Creating a Safe Space in Yoga: Why and How I Use “Consent Clips” in Class

I had a friend once describe to me one of the greatest challenges in her relationship: occasionally, when she was intimate with her boyfriend, she would experience flashbacks to her sexual trauma from a few years prior. This would take her out of the present moment she was sharing with her boyfriend as a consenting adult, and she would relive the terror, helplessness, and violation she experienced at the hands of her abuser.

Before I lay my hands on anyone, this is what I try to remember.

It’s not about us or even this very moment for some people. Some people have experienced traumas so severe and depraved, that even a loving touch from a safe and caring friend – or an innocent touch from their yoga teacher to correct their alignment – can bring back haunting memories and cause them a great deal of distress. Add to this natural trigger that yoga is a deeply spiritual and emotional practice for many, and this can be exponentially more sensitive for survivors of physical and sexual trauma.

As yoga teachers, it is our responsibility to our students to ensure that our classes are safe places for our students. In a world where sometimes home isn’t even secure, our mats certainly should be. And this is why I use consent clips.

The concept is simple: if you’re okay with touch for alignment and during savasana for a little forehead and neck massage, you place the clip on the edge of your mat with the blank side facing upward. If you’d like to have your personal space respected, place the blank side downward, with the words, “Safe Space” facing upward for me to see, and I will not invade your privacy.

I found the clips on Etsy; they’re simply customized clothes pins, and were very reasonably priced. When I first got started teaching, I used cards. I ordered coasters off of Vistaprint with a logo on one side and left the other side blank. For touch, I instructed them to leave the logo side up, and to be left alone, to place the logo side down, revealing the blank side.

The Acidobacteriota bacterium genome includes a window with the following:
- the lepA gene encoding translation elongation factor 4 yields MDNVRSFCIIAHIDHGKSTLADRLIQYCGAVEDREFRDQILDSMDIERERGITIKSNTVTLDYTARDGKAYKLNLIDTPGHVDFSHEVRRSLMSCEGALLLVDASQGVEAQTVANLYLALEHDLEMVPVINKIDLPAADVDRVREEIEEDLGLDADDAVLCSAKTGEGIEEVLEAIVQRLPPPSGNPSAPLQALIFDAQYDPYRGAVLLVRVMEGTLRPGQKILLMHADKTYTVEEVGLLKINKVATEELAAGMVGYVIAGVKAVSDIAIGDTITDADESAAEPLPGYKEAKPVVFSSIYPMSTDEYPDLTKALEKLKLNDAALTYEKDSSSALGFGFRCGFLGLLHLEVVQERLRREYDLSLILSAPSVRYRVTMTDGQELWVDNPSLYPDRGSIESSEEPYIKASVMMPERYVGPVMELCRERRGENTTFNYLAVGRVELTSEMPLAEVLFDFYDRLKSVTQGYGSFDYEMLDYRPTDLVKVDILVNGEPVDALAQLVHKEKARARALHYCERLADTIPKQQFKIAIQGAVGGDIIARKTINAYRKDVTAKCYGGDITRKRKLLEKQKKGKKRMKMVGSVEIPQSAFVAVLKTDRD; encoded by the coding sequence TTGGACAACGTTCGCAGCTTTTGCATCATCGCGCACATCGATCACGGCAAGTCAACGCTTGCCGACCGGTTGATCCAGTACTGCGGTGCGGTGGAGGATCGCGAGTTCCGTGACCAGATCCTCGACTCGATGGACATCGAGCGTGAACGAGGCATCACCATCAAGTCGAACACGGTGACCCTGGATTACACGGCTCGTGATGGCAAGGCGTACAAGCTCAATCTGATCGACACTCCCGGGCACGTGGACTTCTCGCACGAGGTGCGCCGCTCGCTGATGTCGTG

Usually, however, I will still offer the instruction, as my students are settling into savasana, that if they would prefer not to receive the massage, to place a hand over their belly and I will quietly pass by and respect their wishes. I do this for two reason. One, I use oils during savasana and not everyone likes oils or wants them on their face or in their hair. But most importantly, two, sometimes people change their minds about it. Maybe they invite alignment changes but don’t wish to be massaged, and that’s fine. But due to the nature of yoga being connected to our emotional and spiritual beings, sometimes things come up during practice that they weren’t feeling when we got started, and now they need a moment to be left to work through whatever that feeling is.

Often, this is a non-issue in my classes. Some instructors choose not to offer consent cards or clips due to the infrequency of physical alignment correction, and that’s their prerogative. I also scarcely use physical touch to correct alignment, usually being able to give verbal queues that do the trick. So, even though touch is welcomed by 99% of my students, it’s not often I have to take them up on it for that reason. However, I frequently offer touch during savasana, so in that way, I find it to be crucial to have their consent before making my way around the room. And having consent clips and/or having them place their hand over their belly if they’d like to refuse that offering ensures that I do not have to break the still, meditative environment I like to create for savasana in my classes in order to obtain consent verbally from each student individually.

Others have expressed concerns over how students perceive correction in class, as it could take them too far into perfectionist thinking and therefore taking them mentally out of the practice and taking away from our opportunity to empower them to make good choices for themselves. With this, I do agree, and is again why I usually don’t resort to physical adjustments until I’ve had a student a few times in class or if the student expressly asks for assistance. Typically, I will offer verbal queuing to the entire class as a general instruction, and most of the time, that suffices to remedy an issue. Regardless, however, it’s my personal feeling that giving someone with trauma from past experiences the power and permission to own their space and their body, to say, “no” to being touched, and to respect that declaration is a greater priority for me.

Ultimately, I hope to lead a grace-filled and safe class for each person that comes to their mat before me, and I think that should be the goal for all of us as instructors. It’s not about the poses and it’s not about us. It’s about our students, their practice, and their space. They deserve our respect and honor and commitment to their safety and security.